Before we continue with illustrative stories, some vital ideas to keep in mind:
It's important to emphasize that while using the undesirable behavior of others as a message to yourself & inspiration for self-scrutiny works & is often what Hashem wants us to do...
...it is not the only reason for their undesirable behavior toward you.
It could also be meant as yissurim, cleansing atonement for sins done in your past, including your past lives.
It could be a lesson in what NOT to do in the future—before you ever even think of doing it. But now you'll be prepared when faced with the situation in the future.
Other reasons also exist.
But as you'll see below, just seeking out Hashem's message for you in the undesirable behavior of others helps so much.
(But again, please make sure to do this with love & compassion for yourself—the message itself from Hashem is meant as an act of love.)
A Story of Undesirable Behavior
While this friend occasionally displayed passive-aggressive behaviors since I'd known her, it got much worse over time.
While she always knew she tended to engage in passive-aggressive sniping (she admitted this outright several times), she also gave the impression she was working on it.
(And I think she really was working on it at one point.)
So it got confusing when the behavior increased.
She could respond with great insight, validation, and empathy—or verbally kick you when you were already down via a verbal barb—shot into you with a little laugh.
I found her behavior increasingly difficult & painful, but I thought maybe I was doing something wrong too, like maybe not being sensitive toward her needs or something.
Yet an indication of how far she went in this undesirable behavior came when she laughingly revealed she strove to restrain her verbal barbs when dealing with others—except for her husband & a challenging son.
"They deserve it," she sniggered.
That was a splash of icy water in my face.
Her husband was an exceptionally fine person, learning & working as he should, plus behaving with exemplary middot at home.
Even more, whenever told he needed to adjust his behavior for the needs of his wife or children, he actually did so.
He never acted out any anger, no matter how much his wife provoked him or how his children behaved. (And they have a couple of very challenging children.)
Several times, she expressed frustration regarding not feeling justified in complaining about him because she did not suffer the problems she heard from married friends & shalom bayit classes—meaning, she knew her husband was better than almost all the rest.
But she still felt irritated by him at times, so she found herself stuck in her self-made quandary of feeling dissatisfied, but not feeling she had a right to complain.
Her complaints against him related to his inability to read her mind—an issue she had with most people, including friends & her parents.
And due to her feminist background, she also felt she had the right to do this simply because he was a man & "deserved" it.
In addition to her son's difficult personality, she felt her son's maleness also justified her behavior.
And, like most other verbally & emotionally abusive people, she considered her behavior cute, funny, and clever.
(As discussed here before, that is how people enable themselves to continue abusive behavior—it's not really "abusive" in their mind; it's cute, clever, and funny!...not.)
Also, her cutting into her son like this concerned me for another reason.
Her son was born with a very aggressive personality—which she understandably found aggravating.
Interestingly, where she was passive-aggressive, he was aggressive-aggressive.
When you needle these aggressive types, keeping them on edge & making them feel bad (but not quite sure what's wrong because passive-aggression is usually too subtle for a preteen boy to identify exactly what bothers him), it makes these aggressive types WORSE.
They feel angry, confused, on edge, and resentful.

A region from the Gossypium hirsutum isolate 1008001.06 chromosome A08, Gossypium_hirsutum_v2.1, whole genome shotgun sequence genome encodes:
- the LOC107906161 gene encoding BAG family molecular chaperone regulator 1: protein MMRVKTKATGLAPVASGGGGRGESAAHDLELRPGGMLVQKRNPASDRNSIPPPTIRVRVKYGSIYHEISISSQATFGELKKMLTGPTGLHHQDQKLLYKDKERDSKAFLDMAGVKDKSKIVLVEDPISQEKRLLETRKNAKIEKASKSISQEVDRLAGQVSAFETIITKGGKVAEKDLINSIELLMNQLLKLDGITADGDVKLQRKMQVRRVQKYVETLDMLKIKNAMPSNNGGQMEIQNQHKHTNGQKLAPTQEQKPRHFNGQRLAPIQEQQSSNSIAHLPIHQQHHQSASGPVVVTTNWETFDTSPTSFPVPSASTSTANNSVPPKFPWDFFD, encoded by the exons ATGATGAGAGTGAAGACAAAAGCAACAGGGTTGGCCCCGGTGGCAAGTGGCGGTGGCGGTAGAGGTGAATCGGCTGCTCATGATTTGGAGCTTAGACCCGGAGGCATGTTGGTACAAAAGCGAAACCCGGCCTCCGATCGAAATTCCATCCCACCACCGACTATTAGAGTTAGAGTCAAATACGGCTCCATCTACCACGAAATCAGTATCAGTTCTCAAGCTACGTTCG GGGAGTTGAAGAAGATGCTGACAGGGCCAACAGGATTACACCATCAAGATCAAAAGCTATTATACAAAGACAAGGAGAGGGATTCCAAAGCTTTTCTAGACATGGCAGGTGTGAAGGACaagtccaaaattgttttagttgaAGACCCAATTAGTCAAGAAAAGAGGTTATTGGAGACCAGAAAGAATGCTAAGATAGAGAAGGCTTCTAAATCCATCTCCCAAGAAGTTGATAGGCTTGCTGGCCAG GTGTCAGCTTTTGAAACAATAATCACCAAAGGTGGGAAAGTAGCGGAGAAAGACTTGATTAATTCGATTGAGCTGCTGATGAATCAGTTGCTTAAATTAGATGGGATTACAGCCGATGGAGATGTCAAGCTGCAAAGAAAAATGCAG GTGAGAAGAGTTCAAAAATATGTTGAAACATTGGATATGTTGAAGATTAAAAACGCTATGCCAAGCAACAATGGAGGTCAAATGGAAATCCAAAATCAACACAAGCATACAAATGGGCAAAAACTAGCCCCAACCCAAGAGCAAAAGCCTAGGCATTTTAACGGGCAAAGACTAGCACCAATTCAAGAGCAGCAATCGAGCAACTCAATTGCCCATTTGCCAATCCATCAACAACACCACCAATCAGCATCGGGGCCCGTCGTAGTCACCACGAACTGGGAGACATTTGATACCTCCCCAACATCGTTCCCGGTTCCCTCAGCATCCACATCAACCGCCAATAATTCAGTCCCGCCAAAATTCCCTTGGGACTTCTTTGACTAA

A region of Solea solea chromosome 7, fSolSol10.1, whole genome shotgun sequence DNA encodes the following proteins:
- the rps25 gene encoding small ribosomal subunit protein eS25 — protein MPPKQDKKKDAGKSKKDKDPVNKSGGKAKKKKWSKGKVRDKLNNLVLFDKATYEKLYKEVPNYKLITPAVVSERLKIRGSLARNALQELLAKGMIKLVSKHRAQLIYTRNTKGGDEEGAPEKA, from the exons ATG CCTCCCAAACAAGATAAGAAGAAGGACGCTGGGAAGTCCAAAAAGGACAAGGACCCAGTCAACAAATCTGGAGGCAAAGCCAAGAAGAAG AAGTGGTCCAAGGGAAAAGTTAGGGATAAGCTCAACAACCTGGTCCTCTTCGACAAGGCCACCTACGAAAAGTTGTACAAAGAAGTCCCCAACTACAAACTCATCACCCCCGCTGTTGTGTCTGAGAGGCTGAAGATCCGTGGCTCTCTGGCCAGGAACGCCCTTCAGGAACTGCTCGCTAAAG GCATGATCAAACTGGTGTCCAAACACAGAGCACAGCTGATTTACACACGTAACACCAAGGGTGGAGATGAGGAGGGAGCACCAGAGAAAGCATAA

And they don't act in. They act OUT.
They take it out on others, not themselves.
So why was she treating him in a way that makes him WORSE—and laughing about it?
Needless to say, this all meant she crossed the line into bullying & chauvinism.
I started distancing myself from her.
At one point, I decided to write to her about her increasing passive-aggressive behavior, making sure I addressed her behavior with sensitivity & giving her the benefit of the doubt.
She responded by making fun of me for putting up with it so long, then pretended she hadn't been aware of her behavior, insisting that she wasn't intelligent enough to do such things on purpose.
Unfortunately for her, Hashem gifted me with a decent memory for conversations.
I recalled the times she stated her awareness & enjoyment of making passive-aggressive barbs.
Furthermore, she grew up in a family which prized their superior intellect, which included skipping grades, acing honors classes, and early entrance to top universities where they aced the academics there too.
Ever since I'd known her, she'd shown pride in her scholastic accomplishments & superior intellect—though to her credit, becoming frum influenced her to re-examine her priorities & focus on the character strengths of herself & others.
But her response demonstrated her unwillingness to take responsibility for her behavior or even to take seriously her transgressions of ona'at devarim.
If she thought it was both funny & also convinced herself that she "wasn't smart enough to be aware" of her nasty hurtful barbs, then how could I trust to her behave decently in the future?
So at one point, I wrote her a thorough apology of everything I thought I'd done wrong in our friendship—just to clean my own slate, regardless of her behavior—and received a discomfiting reply.
Basically, she said nothing I mentioned bothered her (though I knew her well enough to know that at least some of it did—and I truly regretted that insensitivity at times), but her only complaint was that I distanced myself from her...the one thing I hadn't apologized for.
Because of this, she called me "inconsistent."
That told me all I needed to know.
First of all, she still wanted to lie to herself (and me).
She refused to acknowledge that my distancing had anything to do with her hurtful barbs, which she certainly had been made aware of by this point (and really, despite her fake protestations, was perfectly aware on her own).
In other words, she twisted the picture around to show me as the problem, not her.
Secondly, I could not apologize for distancing myself because I wasn't at all sorry.
It was HER fault I needed to minimize contact. She pushed me away with her intolerable behavior.
And why, out of all the behaviors, did she feel my distancing was the only & worst thing I did wrong in our entire years-long relationship?